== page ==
President Trump’s recent executive order allegedly ending his family-separation policy (illegal under the Flores Settlement Agreement), by ordering families to be detained together indefinitely (also illegal under the Flores Settlement Agreement), did NOT end his zero tolerance enforcement policy. It rather directed his Department of Justice to move the court for revisions to the Flores Settlement Agreement to allow the administration to do what is doing in order to make it legal ex post facto.
On Thursday, the DOJ went to court to do just that. Trump administration seeks approval from judge to detain immigrant families together:
The Trump administration asked a federal judge in California on Thursday to permit federal agents to detain together those families suspected of illegally entering the country, in the wake of an outcry over the government’s recent practice of separating children from their parents.
The Justice Department filed court papers Thursday seeking a modification to a judge’s order in a long-running court case about how immigrants are detained.
The case, known as Flores v. Sessions, dates back to the Reagan administration, when a 15-year-old girl from El Salvador sued over the conditions of her confinement.
In the case, U.S. District Court judge Dolly M. Gee had previously ruled against the Obama administration over the same issue, finding in 2015 that it had violated the terms of the settlement in the case by detaining mothers and their children in poor conditions.
Note: The Obama administration was using short-term detentions to sort things out, not indefinite detentions as the Trump administration proposes.
At the time, the judge ordered such detainees released because of what she called “widespread deplorable conditions” during their time in the custody of Border Patrol agents.
“Under current law and legal rulings, including this court’s, it is not possible for the U.S. government to detain families together during the pendency of their immigration proceedings,” the Justice Department lawyers wrote in their filing. “It cannot be done.”
The inability to detain parents and children together “creates a continued incentive for parents to bring their children on the dangerous journey to the United States and to enter the country illegally,” the Justice Department lawyers argued in their papers. “[T]he emergency currently existing on the southwest border requires immediate action. This court can take such action to help address this urgent problem.”
The Trump administration expects to lose this case. The political strategy here is to shift blame for the humanitarian crisis that they have manufactured onto the “liberal” judges of the Ninth Circuit who have “tied our hands” and won’t allow us to warehouse immigrant families in internment camps on military bases. (Who Is Dolly Gee, the Judge Deciding the Fate of Trump’s Executive Order). We are forced to separate children from their “criminal” parents — many of whom are here lawfully applying for asylum. (This is also illegal under the Flores Settlement Agreement). Just watch our Twitter-troll-in-chief’s twitter feed on this.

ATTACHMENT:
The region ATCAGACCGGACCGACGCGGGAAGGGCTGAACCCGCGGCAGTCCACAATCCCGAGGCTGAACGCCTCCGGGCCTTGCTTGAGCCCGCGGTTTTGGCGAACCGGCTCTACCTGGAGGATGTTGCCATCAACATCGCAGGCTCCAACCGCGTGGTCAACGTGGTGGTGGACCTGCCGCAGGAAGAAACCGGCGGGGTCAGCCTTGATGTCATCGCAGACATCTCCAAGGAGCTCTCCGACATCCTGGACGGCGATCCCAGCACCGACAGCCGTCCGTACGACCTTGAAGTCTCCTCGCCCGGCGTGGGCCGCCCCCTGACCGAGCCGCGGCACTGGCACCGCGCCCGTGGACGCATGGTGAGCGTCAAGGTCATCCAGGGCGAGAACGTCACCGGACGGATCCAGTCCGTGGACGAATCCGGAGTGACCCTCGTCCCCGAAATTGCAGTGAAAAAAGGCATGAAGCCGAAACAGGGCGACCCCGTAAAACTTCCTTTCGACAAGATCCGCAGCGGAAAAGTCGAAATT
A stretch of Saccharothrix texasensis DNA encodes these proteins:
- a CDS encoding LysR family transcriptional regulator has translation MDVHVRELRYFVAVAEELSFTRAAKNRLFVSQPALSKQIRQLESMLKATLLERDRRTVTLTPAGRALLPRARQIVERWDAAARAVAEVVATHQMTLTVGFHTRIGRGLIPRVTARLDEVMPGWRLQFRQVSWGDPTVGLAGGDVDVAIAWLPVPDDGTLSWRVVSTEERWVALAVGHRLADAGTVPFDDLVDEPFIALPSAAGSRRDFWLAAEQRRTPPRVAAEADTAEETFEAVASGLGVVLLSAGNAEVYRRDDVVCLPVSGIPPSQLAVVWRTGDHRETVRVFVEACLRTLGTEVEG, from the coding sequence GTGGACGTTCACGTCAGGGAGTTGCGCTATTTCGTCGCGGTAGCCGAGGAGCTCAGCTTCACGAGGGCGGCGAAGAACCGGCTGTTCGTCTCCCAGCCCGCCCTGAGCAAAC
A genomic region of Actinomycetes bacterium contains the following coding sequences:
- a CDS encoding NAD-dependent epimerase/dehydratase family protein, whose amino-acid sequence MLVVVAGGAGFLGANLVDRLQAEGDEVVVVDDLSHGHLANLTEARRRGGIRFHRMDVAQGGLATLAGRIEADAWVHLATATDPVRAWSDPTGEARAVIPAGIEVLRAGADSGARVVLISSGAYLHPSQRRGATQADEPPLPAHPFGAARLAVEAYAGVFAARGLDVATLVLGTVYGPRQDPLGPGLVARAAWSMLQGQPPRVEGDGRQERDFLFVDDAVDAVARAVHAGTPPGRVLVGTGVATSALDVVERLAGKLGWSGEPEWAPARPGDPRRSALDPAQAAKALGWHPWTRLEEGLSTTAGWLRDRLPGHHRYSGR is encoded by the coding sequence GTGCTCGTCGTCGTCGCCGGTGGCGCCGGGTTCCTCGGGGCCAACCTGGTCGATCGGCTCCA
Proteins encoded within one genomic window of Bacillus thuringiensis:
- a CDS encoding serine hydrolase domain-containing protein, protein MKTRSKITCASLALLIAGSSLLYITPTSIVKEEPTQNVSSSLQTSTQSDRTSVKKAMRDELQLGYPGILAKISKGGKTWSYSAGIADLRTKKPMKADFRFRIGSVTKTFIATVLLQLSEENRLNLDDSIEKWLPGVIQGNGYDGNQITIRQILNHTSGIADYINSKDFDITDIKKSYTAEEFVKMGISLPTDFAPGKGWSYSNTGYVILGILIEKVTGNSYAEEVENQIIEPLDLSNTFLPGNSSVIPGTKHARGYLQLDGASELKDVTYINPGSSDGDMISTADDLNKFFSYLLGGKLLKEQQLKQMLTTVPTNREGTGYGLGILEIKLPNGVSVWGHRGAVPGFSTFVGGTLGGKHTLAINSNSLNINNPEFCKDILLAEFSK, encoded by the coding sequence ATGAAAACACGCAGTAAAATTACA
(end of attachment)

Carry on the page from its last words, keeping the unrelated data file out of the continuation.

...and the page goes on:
Multiple states on Thursday announced they are also suing the Trump administration over its policy of separating families who illegally cross the U.S.-Mexico border. Democratic AGs to sue Trump administration over family separations. The lawsuit, to be filed Thursday in U.S. District Court in Washington state, alleges that the Trump administration violated the due process rights of parents and children who were separated. The lawsuit will ask the court to order the Trump administration to reunite families affected by the executive order. New York has announced a separate lawsuit against the Trump administration over its family separation practices.
The current “emergency” was manufactured by the Trump administration by violating the law for the political purpose of generating enthusiasm among “Dear Leader’s” xenophobic white nationalist racist cult in an election year. There’s no immigration crisis, and these charts prove it:
The humanitarian crisis involving immigrant children at the U.S.-Mexico border has, among other things, laid bare a number of falsehoods driving much of the Trump administration’s immigration agenda.
The administration has said that the country is in danger of being “overwhelmed” by “massive increases in illegal crossings” that will bring “horrible crime,” “unbelievably great taxpayer expense” and the loss of American jobs.
None of those claims are true.
Below, we’ve compiled some of Wonkblog’s coverage highlighting the latest data and research shedding light on erroneous beliefs about immigration in the United States.
Myth No. 1: Undocumented immigrants are flooding into the United States
In fiscal 2017, apprehensions of immigrants entering illegally at the Southwest border (a proxy for the total number of individuals crossing the border illegally) hit their lowest level in 46 years.Apprehensions are up by about 12 percent in the current fiscal year. If that pace holds up for the rest of the year, we’ll close out 2018 with the fourth-lowest number of illegal-immigration apprehensions in at least four decades.
Myth No. 2: Undocumented immigrants bring crime